The UK’s Food Standards Agency has launched a consultation setting out proposals on a front-of-pack food labelling scheme that would use a Multiple Traffic Light (MTL) to show at a glance whether a food contains high, medium or low levels of fat, saturated fat, sugar and salt.
In June 2005 research involving more than 2,600 people was undertaken to find which of four possible front-of-pack schemes helped the majority of people to identify healthier food options when shopping.
Taking account of the research results, consumers particularly liked two of the four schemes. These were the Multiple Traffic Light and the Colour Guideline Daily Amount (CGDA). On balance, the evidence demonstrated that Multiple Traffic Light performed best for the majority of consumers at showing the key nutritional characteristics of a food simply and easily. In the research the Simple Traffic Light was not liked and felt to be too basic.
The CGDA-based scheme also performed well, particularly when people were asked to compare the nutritional content of two products. However, a third of respondents from lower socio-economic and ethnic minorities groups were unable to use the CGDA to identify whether a food had high, medium or low levels of fat, saturated fat, sugar and salt.
When asked which scheme they preferred, the majority of people chose the CGDA format. However, further qualitative research confirmed that many people could not apply the information it contained to the food choices they actually made.
The FSA said it is therefore considering proposing the Multiple Traffic Light for the front-of-pack scheme. However, because CGDAs were also well liked, the FSA is inviting views on both options.
It is proposed that the front-of-pack labelling scheme should appear initially on foods such as ready meals, pies and pizzas that people eat regularly and find most difficult to assess nutritionally.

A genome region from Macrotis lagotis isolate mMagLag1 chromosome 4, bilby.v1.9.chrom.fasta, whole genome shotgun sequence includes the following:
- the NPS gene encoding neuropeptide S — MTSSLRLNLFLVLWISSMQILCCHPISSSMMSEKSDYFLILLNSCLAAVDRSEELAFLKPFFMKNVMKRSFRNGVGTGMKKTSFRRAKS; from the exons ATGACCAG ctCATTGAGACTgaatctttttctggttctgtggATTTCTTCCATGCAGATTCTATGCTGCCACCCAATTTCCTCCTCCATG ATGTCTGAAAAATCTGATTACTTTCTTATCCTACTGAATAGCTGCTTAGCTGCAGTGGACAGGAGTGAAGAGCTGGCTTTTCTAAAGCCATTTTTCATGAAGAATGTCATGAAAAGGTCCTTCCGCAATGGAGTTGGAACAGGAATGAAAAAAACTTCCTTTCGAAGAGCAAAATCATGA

“What we choose to eat is a personal matter, but we want to help people make informed choices for themselves about the content of their food. Consumers have told us that they would like to make healthier choices but find the current information confusing. After carrying out rigorous and comprehensive research, we now have the makings of a system that will make it quicker and easier for people to do so,” said Deirdre Hutton, chair of the Food Standards Agency.
The scheme has been developed by the FSA as part of the Government’s White Paper initiative to help make healthier food choices easier.
Industry favours GDA approach
Responding to the FSA consultation, British Retail Consortium director general, Dr Kevin Hawkins, said: “We want to help consumers make informed choices on enjoying a healthy and balanced diet and have used GDAs on the back of packs for some time to put nutritional information in a simple format for customers and into a context that is relevant to them. However, the BRC still feels that information for consumers is only one part of the equation. Government needs to also ensure all consumers are educated about healthy lifestyles; including clear advice about the contribution that all foods make to a healthy diet as well as the importance of physical activity.”
Meanwhile, Food and Drink Federation deputy director general Martin Paterson stressed that the industry favours the GDA strategy.
“Any traffic light based scheme runs the risk of scaring or confusing consumers – a label containing any red stop sign is likely to be viewed negatively. Therefore, the opportunity to develop GDAs, which give factual information enabling consumers to plan their daily diet, should not be missed,” Paterson said.
“Education and information for consumers is the key: we should not shy away from this course of action for the sake of a seemingly easy ‘quick fix’, like a traffic light scheme. Industry has pledged to work with government on an information and education programme on diet and lifestyle issues,” he added.